British and European portraits and tapestries at the Chateau Chavaniac—a retreat built by Allan P. Kirby ’15 in...

British and European portraits and tapestries at the Chateau Chavaniac—a retreat built by Allan P. Kirby ’15 in the 1930s and given to the College in mid-1980s. The “Chateau,” inspired by the birthplace of the Marquis de Lafayette, is located about a mile from campus. The Chateau and its contents was given to the College in 1985.

Research on the artwork is an ongoing project.

Chateau Chavaniac was endowed and given to the College in 1983 by the children of Allan P. Kirby ’15, who comprise the directors of the F. M. Kirby Foundation, Inc. of Morristown, New Jersey.

Designed by Donald Innes, of Wilkes-Barre, Pennsylvania, in the Norman French style and named for the birthplace of the Marquis de Lafayette near Clermont-Ferrance, France, the Chateau was built by the late Allan P. Kirby in 1932 after a trip to France. Construction took eight months to complete. From then until 1967, he used the Chateau as his residence in Easton when the Lafayette football team played at home, when the Board of Trustees was in session, for business conferences, but primarily for reunions with classmates, family and friends.

Chateau Chavaniac perches almost at the top of Paxinosa Ridge, formerly known as Mount Weygadt. From its terrace, one looks down on the Lafayette campus, scarcely a mile by line of sight, and on the City of Easton beyond.

A most spectacular feature of the Chateau is its Great Hall, 50 feet long, 30 feet wide, and some 23 feet high at the peak of the roof supported by hand-hewn, mortised beams. Also included are a smaller sitting room, 3 bedrooms, and 4 bathrooms on the main floor; a large open room, most recently used as a conference room, and bathroom on the second floor; and a dining room, a caretaker’s apartment and service areas on the lower floor.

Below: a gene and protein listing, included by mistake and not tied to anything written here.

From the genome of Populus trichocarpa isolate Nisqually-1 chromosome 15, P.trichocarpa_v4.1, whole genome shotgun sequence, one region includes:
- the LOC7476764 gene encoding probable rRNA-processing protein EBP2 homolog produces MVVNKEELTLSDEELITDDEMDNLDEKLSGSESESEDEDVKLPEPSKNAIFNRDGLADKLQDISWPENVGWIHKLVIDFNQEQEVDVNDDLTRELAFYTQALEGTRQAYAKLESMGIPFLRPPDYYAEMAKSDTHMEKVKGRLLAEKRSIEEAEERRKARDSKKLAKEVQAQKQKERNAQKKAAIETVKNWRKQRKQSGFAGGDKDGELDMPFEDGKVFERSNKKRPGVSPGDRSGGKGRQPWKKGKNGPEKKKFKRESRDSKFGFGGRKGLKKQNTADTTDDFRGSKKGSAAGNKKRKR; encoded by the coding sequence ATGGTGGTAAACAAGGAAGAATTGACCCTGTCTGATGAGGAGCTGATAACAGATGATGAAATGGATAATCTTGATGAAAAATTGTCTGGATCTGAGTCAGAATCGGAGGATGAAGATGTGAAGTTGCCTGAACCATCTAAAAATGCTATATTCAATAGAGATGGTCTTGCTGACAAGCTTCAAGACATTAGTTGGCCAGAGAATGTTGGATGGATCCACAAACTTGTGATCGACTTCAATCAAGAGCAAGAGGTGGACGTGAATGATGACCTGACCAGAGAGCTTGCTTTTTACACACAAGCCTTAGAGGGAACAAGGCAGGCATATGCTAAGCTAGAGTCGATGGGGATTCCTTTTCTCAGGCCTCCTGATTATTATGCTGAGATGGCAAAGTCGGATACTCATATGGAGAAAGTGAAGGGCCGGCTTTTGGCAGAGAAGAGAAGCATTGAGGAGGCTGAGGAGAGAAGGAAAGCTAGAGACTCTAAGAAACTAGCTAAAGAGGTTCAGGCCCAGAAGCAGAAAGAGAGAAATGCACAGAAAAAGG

In the dining room is a weight-driven rotisserie. However, the weight must be cranked up every two or three minutes and so it is not a particularly convenient way to cook a large roast. The origin of the fireplace is unknown.

There is an imposing combination wood-coal stove with warming ovens, manufactured by Pittston Stove Works in Pittston, Pa., in the kitchen which was reportedly used regularly in the 30’s and 40’s.


Mr. Kirby’s interest in history, art—especially portraiture, General Lafayette, and Lafayette College are evident throughout the Chateau. The paintings were assembled with the assistance of Emanuel. J. Rousack, who owner of Scott & Fowles, and later vice president of Wildenstein and Company, both art galleries in New York City. Rousack also assisted in assembling the “Kirby Collection of Historical Paintings,” many of which hang in Kirby Hall of Civil Rights. Unlike the Kirby Collection, which consists of American portraits and history paintings, the paintings at the Chateau are of American, British, and European subjects.